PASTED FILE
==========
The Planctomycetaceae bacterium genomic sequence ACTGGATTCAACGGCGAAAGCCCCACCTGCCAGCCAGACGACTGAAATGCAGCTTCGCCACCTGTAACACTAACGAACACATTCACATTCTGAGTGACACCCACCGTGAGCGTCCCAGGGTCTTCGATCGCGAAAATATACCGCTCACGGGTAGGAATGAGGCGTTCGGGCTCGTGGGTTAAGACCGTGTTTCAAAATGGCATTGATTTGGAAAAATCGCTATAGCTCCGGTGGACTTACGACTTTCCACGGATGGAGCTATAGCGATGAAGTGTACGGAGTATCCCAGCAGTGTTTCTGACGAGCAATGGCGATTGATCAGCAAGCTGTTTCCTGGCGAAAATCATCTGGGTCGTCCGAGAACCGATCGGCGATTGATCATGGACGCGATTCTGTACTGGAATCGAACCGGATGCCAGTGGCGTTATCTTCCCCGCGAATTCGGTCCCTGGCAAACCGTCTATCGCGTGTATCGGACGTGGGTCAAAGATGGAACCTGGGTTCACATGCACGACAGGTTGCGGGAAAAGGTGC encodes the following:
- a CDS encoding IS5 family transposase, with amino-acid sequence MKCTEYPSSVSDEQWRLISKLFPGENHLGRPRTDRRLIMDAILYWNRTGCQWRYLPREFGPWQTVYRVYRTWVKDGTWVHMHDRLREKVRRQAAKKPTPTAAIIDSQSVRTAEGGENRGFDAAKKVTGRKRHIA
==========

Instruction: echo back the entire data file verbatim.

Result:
The Planctomycetaceae bacterium genomic sequence ACTGGATTCAACGGCGAAAGCCCCACCTGCCAGCCAGACGACTGAAATGCAGCTTCGCCACCTGTAACACTAACGAACACATTCACATTCTGAGTGACACCCACCGTGAGCGTCCCAGGGTCTTCGATCGCGAAAATATACCGCTCACGGGTAGGAATGAGGCGTTCGGGCTCGTGGGTTAAGACCGTGTTTCAAAATGGCATTGATTTGGAAAAATCGCTATAGCTCCGGTGGACTTACGACTTTCCACGGATGGAGCTATAGCGATGAAGTGTACGGAGTATCCCAGCAGTGTTTCTGACGAGCAATGGCGATTGATCAGCAAGCTGTTTCCTGGCGAAAATCATCTGGGTCGTCCGAGAACCGATCGGCGATTGATCATGGACGCGATTCTGTACTGGAATCGAACCGGATGCCAGTGGCGTTATCTTCCCCGCGAATTCGGTCCCTGGCAAACCGTCTATCGCGTGTATCGGACGTGGGTCAAAGATGGAACCTGGGTTCACATGCACGACAGGTTGCGGGAAAAGGTGC encodes the following:
- a CDS encoding IS5 family transposase, with amino-acid sequence MKCTEYPSSVSDEQWRLISKLFPGENHLGRPRTDRRLIMDAILYWNRTGCQWRYLPREFGPWQTVYRVYRTWVKDGTWVHMHDRLREKVRRQAAKKPTPTAAIIDSQSVRTAEGGENRGFDAAKKVTGRKRHIA